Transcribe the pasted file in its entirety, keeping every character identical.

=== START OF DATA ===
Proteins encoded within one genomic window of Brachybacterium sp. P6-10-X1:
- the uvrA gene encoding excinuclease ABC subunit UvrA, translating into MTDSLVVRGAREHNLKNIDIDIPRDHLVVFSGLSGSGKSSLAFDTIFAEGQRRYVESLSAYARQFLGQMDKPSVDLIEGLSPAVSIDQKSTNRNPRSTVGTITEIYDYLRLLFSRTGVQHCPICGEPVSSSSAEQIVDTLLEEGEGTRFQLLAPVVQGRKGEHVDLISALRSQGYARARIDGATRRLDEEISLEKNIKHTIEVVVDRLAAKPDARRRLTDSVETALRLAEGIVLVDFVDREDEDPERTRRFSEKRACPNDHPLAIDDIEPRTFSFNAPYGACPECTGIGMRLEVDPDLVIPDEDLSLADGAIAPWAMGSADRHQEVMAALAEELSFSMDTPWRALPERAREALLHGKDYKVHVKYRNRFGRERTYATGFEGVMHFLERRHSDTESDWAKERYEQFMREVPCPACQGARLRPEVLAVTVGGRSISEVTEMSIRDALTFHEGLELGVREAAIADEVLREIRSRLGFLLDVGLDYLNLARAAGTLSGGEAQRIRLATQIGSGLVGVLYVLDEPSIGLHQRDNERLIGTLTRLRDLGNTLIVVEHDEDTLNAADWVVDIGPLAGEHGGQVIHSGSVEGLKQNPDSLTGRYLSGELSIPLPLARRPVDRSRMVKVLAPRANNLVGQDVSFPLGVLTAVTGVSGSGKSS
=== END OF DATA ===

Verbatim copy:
Proteins encoded within one genomic window of Brachybacterium sp. P6-10-X1:
- the uvrA gene encoding excinuclease ABC subunit UvrA, translating into MTDSLVVRGAREHNLKNIDIDIPRDHLVVFSGLSGSGKSSLAFDTIFAEGQRRYVESLSAYARQFLGQMDKPSVDLIEGLSPAVSIDQKSTNRNPRSTVGTITEIYDYLRLLFSRTGVQHCPICGEPVSSSSAEQIVDTLLEEGEGTRFQLLAPVVQGRKGEHVDLISALRSQGYARARIDGATRRLDEEISLEKNIKHTIEVVVDRLAAKPDARRRLTDSVETALRLAEGIVLVDFVDREDEDPERTRRFSEKRACPNDHPLAIDDIEPRTFSFNAPYGACPECTGIGMRLEVDPDLVIPDEDLSLADGAIAPWAMGSADRHQEVMAALAEELSFSMDTPWRALPERAREALLHGKDYKVHVKYRNRFGRERTYATGFEGVMHFLERRHSDTESDWAKERYEQFMREVPCPACQGARLRPEVLAVTVGGRSISEVTEMSIRDALTFHEGLELGVREAAIADEVLREIRSRLGFLLDVGLDYLNLARAAGTLSGGEAQRIRLATQIGSGLVGVLYVLDEPSIGLHQRDNERLIGTLTRLRDLGNTLIVVEHDEDTLNAADWVVDIGPLAGEHGGQVIHSGSVEGLKQNPDSLTGRYLSGELSIPLPLARRPVDRSRMVKVLAPRANNLVGQDVSFPLGVLTAVTGVSGSGKSS